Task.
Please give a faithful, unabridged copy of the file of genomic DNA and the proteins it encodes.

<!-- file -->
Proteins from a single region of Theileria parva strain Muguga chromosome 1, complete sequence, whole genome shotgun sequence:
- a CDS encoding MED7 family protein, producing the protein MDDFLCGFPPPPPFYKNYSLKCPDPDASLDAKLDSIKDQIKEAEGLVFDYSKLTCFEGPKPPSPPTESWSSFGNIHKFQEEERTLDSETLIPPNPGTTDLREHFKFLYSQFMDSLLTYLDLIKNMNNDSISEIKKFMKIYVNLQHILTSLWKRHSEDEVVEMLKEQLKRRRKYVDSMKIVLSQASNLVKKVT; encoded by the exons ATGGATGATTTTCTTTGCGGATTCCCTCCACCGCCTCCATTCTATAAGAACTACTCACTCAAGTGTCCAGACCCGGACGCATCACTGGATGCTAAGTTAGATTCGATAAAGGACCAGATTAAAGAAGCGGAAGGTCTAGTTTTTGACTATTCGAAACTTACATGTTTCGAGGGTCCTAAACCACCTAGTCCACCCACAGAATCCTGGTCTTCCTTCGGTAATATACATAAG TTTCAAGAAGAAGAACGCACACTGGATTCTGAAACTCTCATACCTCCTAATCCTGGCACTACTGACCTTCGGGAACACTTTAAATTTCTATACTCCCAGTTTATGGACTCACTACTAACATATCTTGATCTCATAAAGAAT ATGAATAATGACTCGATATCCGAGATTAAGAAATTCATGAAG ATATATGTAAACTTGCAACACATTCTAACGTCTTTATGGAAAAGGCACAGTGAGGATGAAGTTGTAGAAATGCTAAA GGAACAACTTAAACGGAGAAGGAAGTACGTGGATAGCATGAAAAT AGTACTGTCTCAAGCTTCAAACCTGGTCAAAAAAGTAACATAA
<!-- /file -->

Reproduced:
Proteins from a single region of Theileria parva strain Muguga chromosome 1, complete sequence, whole genome shotgun sequence:
- a CDS encoding MED7 family protein, producing the protein MDDFLCGFPPPPPFYKNYSLKCPDPDASLDAKLDSIKDQIKEAEGLVFDYSKLTCFEGPKPPSPPTESWSSFGNIHKFQEEERTLDSETLIPPNPGTTDLREHFKFLYSQFMDSLLTYLDLIKNMNNDSISEIKKFMKIYVNLQHILTSLWKRHSEDEVVEMLKEQLKRRRKYVDSMKIVLSQASNLVKKVT; encoded by the exons ATGGATGATTTTCTTTGCGGATTCCCTCCACCGCCTCCATTCTATAAGAACTACTCACTCAAGTGTCCAGACCCGGACGCATCACTGGATGCTAAGTTAGATTCGATAAAGGACCAGATTAAAGAAGCGGAAGGTCTAGTTTTTGACTATTCGAAACTTACATGTTTCGAGGGTCCTAAACCACCTAGTCCACCCACAGAATCCTGGTCTTCCTTCGGTAATATACATAAG TTTCAAGAAGAAGAACGCACACTGGATTCTGAAACTCTCATACCTCCTAATCCTGGCACTACTGACCTTCGGGAACACTTTAAATTTCTATACTCCCAGTTTATGGACTCACTACTAACATATCTTGATCTCATAAAGAAT ATGAATAATGACTCGATATCCGAGATTAAGAAATTCATGAAG ATATATGTAAACTTGCAACACATTCTAACGTCTTTATGGAAAAGGCACAGTGAGGATGAAGTTGTAGAAATGCTAAA GGAACAACTTAAACGGAGAAGGAAGTACGTGGATAGCATGAAAAT AGTACTGTCTCAAGCTTCAAACCTGGTCAAAAAAGTAACATAA